Taste and learn

Joined Aug 29, 2000
On May 31 I had the great pleasure of taking 13 middle school kids to spend 90 minutes with Chef Eric Rupert at Through the Seasons Cooking School at L'Etoile in Madison, Wisconsin. Chef Rupert planned a tasting "menu" for the kids which had them captivated. L'Etoile, you may know, is owned by Chef Odessa Piper, an advocate of fresh, seasonal, regional food.

Chef Rupert demonstrated, but he also involved the students in some of the prep work- grating cheese, snapping asparagus, etc. He offered them roasted asparagus and quesadillas with fresh roasted corn and tomato salsa. The idea was to take familiar flavors (ex: grilled cheese) and show them how easy it is to make something wonderful with fresh, easily available ingredients.

Sorry to pun, but they ate it up! Even those who swore they hated asparagus, tasted it and some will eat it again if it's not the canned mush they were expecting. They got a kick out of the corn roasting on the gas cooktop grates, and wolfed down the salsa. One girl was able to isolate the flavor of cilentro. After a thoughtful taste, decided she didn't like the herb, but would make the salsa without it.

It was wonderful to see them explore new flavors and properly prepared foods they thought they would never eat. My great appreciation to Chef Rupert, Chef Piper and to our very own Suzanne for helping me connect with L'Etoile.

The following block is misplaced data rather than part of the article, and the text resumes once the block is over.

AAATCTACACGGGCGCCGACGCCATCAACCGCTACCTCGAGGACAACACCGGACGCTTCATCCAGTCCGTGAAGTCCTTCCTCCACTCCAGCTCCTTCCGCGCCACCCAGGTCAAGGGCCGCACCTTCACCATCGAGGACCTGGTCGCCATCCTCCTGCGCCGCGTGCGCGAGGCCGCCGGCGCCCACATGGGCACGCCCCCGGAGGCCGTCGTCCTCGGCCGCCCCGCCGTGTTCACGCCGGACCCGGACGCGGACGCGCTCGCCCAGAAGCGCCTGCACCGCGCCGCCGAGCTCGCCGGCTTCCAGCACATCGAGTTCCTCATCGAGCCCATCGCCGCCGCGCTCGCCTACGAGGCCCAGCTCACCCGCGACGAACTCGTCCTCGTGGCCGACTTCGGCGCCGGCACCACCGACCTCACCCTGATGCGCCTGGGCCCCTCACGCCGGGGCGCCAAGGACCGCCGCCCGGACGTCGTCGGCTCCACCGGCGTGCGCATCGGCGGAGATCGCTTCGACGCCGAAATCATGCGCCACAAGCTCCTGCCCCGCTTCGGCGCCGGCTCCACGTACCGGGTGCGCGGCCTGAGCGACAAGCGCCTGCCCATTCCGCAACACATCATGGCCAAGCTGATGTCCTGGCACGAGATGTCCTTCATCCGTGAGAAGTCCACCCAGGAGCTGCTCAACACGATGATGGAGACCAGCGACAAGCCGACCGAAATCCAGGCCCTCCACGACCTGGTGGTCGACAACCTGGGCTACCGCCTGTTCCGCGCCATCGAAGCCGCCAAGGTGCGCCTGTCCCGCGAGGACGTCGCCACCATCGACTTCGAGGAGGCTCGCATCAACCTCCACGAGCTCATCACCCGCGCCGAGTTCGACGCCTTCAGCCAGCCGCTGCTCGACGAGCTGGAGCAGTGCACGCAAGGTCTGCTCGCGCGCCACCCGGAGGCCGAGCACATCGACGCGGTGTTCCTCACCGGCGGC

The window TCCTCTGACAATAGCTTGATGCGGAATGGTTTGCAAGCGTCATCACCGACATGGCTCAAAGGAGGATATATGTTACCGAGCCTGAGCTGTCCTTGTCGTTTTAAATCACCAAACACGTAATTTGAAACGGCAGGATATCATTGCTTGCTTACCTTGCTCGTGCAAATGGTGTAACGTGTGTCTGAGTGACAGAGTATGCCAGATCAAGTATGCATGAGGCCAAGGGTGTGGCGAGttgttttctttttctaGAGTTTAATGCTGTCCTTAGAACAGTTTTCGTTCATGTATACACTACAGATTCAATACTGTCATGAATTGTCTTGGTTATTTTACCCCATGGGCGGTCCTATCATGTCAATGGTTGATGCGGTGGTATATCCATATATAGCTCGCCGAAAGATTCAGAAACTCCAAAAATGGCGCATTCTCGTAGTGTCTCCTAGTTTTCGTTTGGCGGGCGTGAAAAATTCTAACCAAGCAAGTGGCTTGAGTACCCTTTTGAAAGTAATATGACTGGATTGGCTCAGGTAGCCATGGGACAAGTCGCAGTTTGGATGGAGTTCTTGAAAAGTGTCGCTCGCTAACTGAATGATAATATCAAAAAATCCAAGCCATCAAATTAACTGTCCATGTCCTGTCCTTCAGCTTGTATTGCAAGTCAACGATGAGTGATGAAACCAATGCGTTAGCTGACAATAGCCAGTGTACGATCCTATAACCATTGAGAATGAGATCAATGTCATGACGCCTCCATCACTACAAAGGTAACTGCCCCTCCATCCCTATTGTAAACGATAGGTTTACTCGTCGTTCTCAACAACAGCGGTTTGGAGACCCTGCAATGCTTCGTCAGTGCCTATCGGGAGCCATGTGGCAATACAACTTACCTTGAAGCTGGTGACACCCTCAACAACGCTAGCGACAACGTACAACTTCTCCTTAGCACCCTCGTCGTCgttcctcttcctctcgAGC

Joined Jan 5, 2001
Mezz, that's wonderful!

There's nothing like watching kids develop their taste buds...
Joined Aug 11, 2000
Mezz that is great! I have wanted to see how Odessa stores seasonal produce for the Wisconsin winter.
Joined May 26, 2001
Aw, thanks, but you did all the heavy lifting! What a great report!

I heard a presentation by Odessa a couple of years ago. Wow! What an inspiration to all of us! She said that she "puts by" a lot of stuff in season so as to have it available out of. Freezing, drying, and so on -- whichever method will preserve the flavor best. Her food cost percentage looks weird at times, but on an annual basis it evens out. My one regret about Wisconsin is that I left a few years before she started :( .
Joined Jul 24, 2001
This idea of yours Mez was a great one!!!!!!!!
I imagine their excitement after the visit.

Will they have to write a report afterwards? If we get a new visit for students will know who is responsible LOL LOL
Joined Aug 29, 2000
You bet I did, Momo! I'm angling for a day at L'Etoile's cooking school with Chef Rupert for my next birthday present. :bounce: :bounce: :bounce:
Joined Nov 29, 2001
Kids are so interesting as they learn to taste new stuff. They do hold grudges, however. For instance, if a kid tastes something green and doesn't like it, they won't go near anything green for years, no matter how one taste diversifies from the next. I've found this phenomenon primarily in the really early years - like 3-6 y/o.

For instance, daughter was one of the few kids I knew who at 5 would eat romaine lettuce. Other kids whose parents bought iceberg lettuce thought my salad tasted like "leaves." (From trees, that is.) Daughter tried an artichoke (at about 10) and her face nearly turned inside out - but the kid will eat asparagus.

One day: Tomatoes wonderful.
Next day: Tomatoes suck.

Ah, childhood. :rolleyes:


Joined Apr 4, 2000
That's fantastic Mezz. Just goes to proove that kids can appreciate food that doesn't come from a box.
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